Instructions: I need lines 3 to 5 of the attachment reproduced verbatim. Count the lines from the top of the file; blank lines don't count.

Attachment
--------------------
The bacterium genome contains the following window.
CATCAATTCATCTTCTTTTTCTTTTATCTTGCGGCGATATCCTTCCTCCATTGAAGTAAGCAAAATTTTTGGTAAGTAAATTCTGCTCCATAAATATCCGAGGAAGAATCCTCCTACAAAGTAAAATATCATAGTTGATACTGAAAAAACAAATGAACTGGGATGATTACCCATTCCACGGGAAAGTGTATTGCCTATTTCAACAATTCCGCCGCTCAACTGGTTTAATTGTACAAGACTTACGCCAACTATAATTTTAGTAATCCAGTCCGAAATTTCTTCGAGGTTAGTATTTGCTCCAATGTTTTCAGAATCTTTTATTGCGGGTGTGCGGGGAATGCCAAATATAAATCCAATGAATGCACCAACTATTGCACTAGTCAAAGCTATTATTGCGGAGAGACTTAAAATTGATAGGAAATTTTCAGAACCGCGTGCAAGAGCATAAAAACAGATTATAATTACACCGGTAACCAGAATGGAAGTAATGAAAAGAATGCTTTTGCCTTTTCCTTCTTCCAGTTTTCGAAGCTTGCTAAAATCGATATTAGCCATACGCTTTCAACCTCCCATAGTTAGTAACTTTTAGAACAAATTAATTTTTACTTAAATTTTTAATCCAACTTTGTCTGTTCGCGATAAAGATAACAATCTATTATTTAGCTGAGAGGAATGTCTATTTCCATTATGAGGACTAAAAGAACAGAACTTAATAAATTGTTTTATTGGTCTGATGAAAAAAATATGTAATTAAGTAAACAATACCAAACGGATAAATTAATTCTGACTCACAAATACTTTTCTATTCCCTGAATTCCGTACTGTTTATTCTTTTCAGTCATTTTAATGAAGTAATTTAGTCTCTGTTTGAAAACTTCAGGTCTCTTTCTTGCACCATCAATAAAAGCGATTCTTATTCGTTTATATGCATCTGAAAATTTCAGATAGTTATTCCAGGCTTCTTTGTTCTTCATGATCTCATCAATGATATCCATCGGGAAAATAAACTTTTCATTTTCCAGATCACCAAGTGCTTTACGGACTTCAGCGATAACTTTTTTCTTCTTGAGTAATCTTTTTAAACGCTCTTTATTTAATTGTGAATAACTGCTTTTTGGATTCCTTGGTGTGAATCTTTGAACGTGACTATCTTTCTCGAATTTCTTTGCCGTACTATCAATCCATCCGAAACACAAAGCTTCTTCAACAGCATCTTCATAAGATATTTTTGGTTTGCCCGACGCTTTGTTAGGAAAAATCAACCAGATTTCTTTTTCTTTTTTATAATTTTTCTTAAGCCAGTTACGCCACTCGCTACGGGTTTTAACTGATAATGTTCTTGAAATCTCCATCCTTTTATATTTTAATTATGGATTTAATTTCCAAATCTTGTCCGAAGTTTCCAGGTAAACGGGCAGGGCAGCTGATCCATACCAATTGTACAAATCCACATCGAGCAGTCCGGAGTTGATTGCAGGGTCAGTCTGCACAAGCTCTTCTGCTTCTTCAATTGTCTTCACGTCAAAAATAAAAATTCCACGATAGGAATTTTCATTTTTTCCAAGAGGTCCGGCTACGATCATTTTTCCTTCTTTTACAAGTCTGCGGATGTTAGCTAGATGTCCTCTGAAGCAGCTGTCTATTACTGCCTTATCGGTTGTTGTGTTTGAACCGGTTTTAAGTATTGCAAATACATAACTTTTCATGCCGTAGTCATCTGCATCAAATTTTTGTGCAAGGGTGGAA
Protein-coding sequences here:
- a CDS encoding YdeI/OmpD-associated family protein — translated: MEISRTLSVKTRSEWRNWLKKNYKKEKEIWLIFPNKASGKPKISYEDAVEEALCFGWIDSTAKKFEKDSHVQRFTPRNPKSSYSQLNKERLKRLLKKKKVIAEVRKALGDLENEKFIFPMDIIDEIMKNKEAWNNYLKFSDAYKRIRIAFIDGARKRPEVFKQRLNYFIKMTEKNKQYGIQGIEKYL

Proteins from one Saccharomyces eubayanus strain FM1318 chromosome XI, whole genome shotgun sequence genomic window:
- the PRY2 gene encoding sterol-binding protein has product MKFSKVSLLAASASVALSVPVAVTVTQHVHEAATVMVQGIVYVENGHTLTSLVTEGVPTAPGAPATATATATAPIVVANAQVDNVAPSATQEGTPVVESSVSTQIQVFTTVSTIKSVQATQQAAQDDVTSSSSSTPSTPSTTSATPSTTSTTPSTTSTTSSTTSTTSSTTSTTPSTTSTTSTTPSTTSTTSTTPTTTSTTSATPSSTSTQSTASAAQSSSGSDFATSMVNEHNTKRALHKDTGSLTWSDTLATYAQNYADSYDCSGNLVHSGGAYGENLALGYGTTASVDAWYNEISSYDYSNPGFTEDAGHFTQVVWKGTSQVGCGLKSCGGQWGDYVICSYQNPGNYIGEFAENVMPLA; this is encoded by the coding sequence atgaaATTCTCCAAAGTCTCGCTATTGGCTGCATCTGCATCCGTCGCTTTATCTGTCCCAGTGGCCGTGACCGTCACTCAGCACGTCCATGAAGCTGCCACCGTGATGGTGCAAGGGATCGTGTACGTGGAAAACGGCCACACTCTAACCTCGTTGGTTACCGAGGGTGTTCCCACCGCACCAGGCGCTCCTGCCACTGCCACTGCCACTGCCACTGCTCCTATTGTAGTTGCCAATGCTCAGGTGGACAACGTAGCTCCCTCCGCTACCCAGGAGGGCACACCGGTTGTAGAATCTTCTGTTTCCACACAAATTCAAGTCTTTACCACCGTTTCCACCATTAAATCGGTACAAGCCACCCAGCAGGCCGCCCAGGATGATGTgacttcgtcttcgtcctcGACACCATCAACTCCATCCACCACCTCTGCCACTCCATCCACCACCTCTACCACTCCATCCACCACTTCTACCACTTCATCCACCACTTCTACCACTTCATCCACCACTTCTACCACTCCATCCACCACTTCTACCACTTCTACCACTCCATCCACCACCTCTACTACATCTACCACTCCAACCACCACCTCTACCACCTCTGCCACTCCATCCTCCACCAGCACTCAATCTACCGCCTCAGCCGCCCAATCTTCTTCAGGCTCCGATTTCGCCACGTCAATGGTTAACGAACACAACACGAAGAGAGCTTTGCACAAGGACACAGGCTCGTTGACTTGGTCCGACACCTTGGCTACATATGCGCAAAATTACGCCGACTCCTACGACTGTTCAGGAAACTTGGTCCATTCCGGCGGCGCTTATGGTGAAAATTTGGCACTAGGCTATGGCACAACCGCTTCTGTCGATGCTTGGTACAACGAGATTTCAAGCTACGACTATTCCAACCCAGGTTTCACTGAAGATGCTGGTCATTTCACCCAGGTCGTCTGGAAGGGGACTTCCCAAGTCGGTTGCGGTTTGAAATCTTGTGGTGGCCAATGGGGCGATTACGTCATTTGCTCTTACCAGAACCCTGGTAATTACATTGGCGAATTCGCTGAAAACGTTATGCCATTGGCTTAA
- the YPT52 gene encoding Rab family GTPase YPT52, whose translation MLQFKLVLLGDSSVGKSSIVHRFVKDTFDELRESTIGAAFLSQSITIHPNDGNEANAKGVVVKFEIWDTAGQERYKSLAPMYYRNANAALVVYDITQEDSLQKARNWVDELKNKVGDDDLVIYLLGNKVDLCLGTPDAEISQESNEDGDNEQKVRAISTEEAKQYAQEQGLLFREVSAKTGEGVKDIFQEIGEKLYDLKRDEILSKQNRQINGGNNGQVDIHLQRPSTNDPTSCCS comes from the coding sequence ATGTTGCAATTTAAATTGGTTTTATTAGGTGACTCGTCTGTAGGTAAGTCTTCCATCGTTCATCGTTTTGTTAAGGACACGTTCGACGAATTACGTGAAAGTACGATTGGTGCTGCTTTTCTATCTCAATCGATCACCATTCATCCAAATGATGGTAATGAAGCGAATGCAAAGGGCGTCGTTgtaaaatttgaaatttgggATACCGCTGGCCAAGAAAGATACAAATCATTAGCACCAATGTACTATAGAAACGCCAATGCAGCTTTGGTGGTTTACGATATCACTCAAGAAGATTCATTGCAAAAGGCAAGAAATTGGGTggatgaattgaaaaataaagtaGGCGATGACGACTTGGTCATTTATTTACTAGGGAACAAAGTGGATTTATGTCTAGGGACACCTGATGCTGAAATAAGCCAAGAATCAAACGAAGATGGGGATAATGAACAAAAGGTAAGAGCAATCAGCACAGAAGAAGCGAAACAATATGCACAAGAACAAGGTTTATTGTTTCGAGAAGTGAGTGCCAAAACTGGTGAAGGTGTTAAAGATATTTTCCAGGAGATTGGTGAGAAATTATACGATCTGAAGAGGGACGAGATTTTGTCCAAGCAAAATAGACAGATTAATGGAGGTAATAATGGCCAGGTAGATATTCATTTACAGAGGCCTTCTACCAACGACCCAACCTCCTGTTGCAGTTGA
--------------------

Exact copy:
Protein-coding sequences here:
- a CDS encoding YdeI/OmpD-associated family protein — translated: MEISRTLSVKTRSEWRNWLKKNYKKEKEIWLIFPNKASGKPKISYEDAVEEALCFGWIDSTAKKFEKDSHVQRFTPRNPKSSYSQLNKERLKRLLKKKKVIAEVRKALGDLENEKFIFPMDIIDEIMKNKEAWNNYLKFSDAYKRIRIAFIDGARKRPEVFKQRLNYFIKMTEKNKQYGIQGIEKYL

Proteins from one Saccharomyces eubayanus strain FM1318 chromosome XI, whole genome shotgun sequence genomic window: